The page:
Leon Bronstein is not your average Montreal West high school student. For one thing, none of his peers can claim to be the reincarnation of early 20th century Soviet iconoclast and Red Army hero, Leon Trotsky. When his father sends Leon to public school as punishment for starting a hunger strike at Papa's clothing factory, Leon quickly lends new meaning to the term 'student union', determined as he is to live out his pre-ordained destiny to the fullest and change the world. Written by
At one point in the film, Alexandra jokingly inquires if Leon intends to live out Trotsky's life 'icepick and all'. This is a reference to how Leon Trotsky died due to injuries sustained from a blow to his head from an icepick. See more »
I went to see the film with no preconceived notions, having read no reviews and seen no previews, other than the one-liner in the newspaper.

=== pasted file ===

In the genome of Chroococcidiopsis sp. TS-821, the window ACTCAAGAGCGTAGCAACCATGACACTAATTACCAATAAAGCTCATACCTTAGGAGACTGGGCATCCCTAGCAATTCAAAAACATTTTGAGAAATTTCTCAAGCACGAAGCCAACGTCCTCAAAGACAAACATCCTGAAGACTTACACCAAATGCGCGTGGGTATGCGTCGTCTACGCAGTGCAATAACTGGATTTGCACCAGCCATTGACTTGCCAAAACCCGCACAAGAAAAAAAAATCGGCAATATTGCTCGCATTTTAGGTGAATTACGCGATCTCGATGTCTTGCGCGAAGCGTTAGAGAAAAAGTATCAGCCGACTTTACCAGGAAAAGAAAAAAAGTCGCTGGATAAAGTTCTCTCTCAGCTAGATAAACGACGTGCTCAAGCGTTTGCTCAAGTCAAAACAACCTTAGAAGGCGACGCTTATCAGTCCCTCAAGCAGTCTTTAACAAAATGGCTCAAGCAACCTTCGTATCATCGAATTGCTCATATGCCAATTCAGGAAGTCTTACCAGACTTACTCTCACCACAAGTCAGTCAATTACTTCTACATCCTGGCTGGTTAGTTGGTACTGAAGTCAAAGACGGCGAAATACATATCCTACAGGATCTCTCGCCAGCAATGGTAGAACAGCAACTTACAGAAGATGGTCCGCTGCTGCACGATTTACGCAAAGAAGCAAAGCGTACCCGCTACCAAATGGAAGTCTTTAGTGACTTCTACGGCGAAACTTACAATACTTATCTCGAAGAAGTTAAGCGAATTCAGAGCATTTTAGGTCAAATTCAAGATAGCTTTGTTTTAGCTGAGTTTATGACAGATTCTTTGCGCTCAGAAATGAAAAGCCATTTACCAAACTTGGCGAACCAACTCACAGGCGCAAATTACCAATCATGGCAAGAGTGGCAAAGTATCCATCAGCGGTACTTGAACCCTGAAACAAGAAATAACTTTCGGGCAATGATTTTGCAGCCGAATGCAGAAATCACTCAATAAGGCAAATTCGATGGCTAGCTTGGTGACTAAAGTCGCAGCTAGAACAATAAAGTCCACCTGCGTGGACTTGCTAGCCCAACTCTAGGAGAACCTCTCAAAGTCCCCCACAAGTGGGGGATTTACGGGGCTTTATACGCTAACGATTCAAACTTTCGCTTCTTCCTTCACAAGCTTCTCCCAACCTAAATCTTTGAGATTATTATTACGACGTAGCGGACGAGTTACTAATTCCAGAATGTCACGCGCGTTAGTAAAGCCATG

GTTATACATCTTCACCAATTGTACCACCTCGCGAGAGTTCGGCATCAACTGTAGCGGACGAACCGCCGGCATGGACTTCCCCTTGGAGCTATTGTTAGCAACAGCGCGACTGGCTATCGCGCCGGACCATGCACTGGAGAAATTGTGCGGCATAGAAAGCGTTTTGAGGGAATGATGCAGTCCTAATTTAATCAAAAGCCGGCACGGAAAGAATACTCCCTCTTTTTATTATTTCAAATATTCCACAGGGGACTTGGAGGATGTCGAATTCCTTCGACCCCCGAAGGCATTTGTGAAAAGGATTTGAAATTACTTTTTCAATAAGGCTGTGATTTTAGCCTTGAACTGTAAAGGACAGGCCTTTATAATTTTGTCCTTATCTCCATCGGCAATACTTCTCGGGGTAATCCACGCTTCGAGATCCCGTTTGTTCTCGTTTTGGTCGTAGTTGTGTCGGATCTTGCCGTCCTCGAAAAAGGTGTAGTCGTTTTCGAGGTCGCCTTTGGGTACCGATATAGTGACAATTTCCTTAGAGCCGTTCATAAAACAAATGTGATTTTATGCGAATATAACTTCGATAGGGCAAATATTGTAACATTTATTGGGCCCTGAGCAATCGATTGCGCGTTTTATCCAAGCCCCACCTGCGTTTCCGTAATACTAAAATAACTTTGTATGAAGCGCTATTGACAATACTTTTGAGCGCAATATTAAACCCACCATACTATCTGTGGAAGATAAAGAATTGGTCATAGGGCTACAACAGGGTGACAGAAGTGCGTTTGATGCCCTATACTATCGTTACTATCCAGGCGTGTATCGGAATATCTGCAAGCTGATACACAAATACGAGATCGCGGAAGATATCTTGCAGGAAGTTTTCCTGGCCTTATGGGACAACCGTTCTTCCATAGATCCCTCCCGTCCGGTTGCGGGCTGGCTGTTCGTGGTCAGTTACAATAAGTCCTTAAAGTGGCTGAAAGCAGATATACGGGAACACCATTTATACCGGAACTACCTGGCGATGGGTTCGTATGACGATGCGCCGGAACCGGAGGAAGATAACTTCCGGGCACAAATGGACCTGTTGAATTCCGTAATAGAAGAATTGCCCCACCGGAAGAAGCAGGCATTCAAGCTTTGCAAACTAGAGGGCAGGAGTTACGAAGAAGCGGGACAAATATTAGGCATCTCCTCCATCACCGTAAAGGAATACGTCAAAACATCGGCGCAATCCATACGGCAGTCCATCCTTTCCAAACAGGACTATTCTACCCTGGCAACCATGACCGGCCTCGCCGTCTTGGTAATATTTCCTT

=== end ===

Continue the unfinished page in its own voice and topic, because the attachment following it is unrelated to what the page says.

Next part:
I laughed very often during this hour and a half, in a good sense. Maybe it's because I'm an iconoclast, and I love political conversations in general but I thoroughly enjoyed the film, from the very first moment to the very end.
Youth today are often accused of being apathetic and this is a recurring theme here. Other than the fact that the main character seems a bit loopy, he remains adorable and not cartoonish as the other commentator posted.
On comparing this teenage flic with others, as a mature adult, I must say I liked this 10x more than even the best teenage flics, save one or two, such as Juno. The director refrains from delving TOO deeply in politics and drama, BECAUSE it's a teen flic. IMO the exact right amount of political insight was included.
Other than the main character, we get to see a distinct progression in the students' level of interest and involvement in their own destinies. This, even more than apathy, may be our society's greatest challenge, to allow youth to take part in the political game, in order that youth may sense that there IS hope for our future.
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